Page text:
Six top western energy firms are vying to partner in the vast expansion of Qatar’s liquefied natural gas output, industry sources said, helping the Gulf state cement its position as the leading LNG producer while several large projects around the world remain stalled.
Exxon Mobil, Royal Dutch Shell, TotalEnergies and ConocoPhillips, which are part of Qatar’s existing LNG production were joined by new entrants Chevron and Italy’s Eni in submitting bids on May 24 for the expansion project, reports Reuters.
Unlike Qatar’s early LNG projects in the 1990s and 2000s when the country relied heavily on international oil companies’ technical expertise and deep pockets, the country’s national oil company Qatar Petroleum (QP) has gone ahead alone with the development of the nearly $30 billion North Field expansion project.
It is, in fact, seeking to partner with the oil majors in order to share the financial risk of the development and help sell the additional volumes of LNG it will produce.
Qatar plans to grow its LNG output by 40% to 110 million tonnes per annum (mtpa) by 2026, strengthening its position as the world leading exporter of the super-chilled fuel.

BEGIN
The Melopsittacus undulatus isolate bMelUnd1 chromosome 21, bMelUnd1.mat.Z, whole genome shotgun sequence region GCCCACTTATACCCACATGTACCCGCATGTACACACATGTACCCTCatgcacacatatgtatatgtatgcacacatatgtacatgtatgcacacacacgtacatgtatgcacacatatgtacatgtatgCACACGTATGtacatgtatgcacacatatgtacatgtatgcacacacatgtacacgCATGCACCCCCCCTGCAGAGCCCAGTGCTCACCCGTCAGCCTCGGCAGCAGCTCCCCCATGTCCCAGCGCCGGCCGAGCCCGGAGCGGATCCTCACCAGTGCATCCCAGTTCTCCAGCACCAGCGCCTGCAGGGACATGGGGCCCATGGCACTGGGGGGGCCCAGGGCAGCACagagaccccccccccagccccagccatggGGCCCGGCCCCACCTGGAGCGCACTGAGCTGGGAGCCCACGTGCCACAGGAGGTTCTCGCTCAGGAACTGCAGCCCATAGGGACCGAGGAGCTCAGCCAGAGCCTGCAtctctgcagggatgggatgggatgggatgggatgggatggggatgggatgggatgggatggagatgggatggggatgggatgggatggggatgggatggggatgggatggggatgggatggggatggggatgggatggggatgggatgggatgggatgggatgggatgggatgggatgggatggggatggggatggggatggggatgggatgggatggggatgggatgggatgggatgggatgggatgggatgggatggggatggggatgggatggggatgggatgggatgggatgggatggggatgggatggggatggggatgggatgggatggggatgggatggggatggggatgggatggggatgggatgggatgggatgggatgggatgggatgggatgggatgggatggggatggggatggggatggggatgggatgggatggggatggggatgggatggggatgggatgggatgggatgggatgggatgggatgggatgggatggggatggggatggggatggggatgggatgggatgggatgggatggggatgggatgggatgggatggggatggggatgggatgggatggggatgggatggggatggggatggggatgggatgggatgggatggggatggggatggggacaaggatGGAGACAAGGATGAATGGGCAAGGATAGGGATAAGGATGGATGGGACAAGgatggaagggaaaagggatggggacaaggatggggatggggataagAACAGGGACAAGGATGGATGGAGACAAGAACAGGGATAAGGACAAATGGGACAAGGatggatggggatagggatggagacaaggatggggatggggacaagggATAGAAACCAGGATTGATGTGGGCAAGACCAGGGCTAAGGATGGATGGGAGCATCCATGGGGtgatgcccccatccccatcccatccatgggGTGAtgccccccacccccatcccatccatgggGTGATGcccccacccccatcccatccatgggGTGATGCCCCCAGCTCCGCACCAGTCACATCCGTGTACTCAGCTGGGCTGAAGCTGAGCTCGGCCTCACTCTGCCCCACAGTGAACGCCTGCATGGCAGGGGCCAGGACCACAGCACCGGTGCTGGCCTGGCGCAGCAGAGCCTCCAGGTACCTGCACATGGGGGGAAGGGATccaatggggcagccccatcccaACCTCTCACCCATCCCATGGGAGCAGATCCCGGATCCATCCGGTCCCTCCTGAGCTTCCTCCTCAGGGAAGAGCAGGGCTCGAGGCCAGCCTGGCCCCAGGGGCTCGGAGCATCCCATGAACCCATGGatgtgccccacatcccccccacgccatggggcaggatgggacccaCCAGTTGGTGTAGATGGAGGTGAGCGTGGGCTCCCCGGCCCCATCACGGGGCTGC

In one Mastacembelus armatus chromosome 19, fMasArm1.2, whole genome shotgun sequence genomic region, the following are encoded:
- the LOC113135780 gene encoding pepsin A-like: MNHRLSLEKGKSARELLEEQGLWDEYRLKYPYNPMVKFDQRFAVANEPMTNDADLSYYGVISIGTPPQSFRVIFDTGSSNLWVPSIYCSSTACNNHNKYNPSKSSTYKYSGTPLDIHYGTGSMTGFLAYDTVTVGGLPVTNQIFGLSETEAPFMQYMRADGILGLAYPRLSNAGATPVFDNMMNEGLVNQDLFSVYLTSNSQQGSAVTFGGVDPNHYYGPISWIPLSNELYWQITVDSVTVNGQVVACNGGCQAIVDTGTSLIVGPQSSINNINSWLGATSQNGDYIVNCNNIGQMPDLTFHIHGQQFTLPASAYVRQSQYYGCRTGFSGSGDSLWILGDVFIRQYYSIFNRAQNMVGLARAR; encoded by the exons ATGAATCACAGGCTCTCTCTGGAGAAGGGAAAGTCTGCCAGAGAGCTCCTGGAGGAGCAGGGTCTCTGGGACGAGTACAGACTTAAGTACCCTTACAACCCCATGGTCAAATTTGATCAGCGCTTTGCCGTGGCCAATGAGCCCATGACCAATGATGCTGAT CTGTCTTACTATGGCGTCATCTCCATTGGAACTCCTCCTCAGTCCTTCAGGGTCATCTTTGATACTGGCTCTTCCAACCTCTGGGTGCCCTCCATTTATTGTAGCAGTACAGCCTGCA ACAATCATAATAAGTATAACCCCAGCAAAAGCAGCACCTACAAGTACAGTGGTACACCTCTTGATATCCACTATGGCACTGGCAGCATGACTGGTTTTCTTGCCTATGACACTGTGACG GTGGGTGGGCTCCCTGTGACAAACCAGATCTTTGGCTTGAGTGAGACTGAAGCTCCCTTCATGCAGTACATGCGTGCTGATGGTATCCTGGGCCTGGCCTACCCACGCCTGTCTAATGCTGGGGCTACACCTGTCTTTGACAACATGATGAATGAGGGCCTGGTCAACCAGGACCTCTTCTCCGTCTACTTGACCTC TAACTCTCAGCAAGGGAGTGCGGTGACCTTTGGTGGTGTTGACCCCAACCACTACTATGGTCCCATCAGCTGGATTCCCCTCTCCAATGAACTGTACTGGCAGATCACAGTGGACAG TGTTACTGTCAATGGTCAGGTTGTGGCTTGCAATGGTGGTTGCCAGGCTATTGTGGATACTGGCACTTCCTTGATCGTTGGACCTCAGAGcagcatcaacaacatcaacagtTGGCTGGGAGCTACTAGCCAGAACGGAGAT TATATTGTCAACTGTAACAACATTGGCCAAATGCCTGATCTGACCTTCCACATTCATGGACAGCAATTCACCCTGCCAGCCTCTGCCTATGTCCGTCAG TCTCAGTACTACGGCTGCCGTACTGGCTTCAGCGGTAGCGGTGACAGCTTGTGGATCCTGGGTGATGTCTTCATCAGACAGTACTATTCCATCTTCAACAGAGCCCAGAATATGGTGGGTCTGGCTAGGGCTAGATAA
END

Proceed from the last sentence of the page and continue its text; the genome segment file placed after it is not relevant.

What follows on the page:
Leading energy companies see natural gas as a key fuel in the world’s efforts to cut carbon emissions and replace the more polluting coal, although the International Energy Agency said in a report last month that investments in new fossil fuel projects should stop immediately in order to meet U.N.-backed targets aimed at limiting global warming.
Global LNG demand has increased every year since 2012 and hit record highs every year since 2015 mostly due to fast-rising demand in Asia. Analysts have said they expect global LNG demand will grow about 3-5% each year between 2021 and 2025.
Qatar is also in talks to make Chinese firms partners in the project. Last month Qatar Petroleum hired international banks for a multi-billion dollar debut public bond sale by the end of June to help in part development the Northern Field project.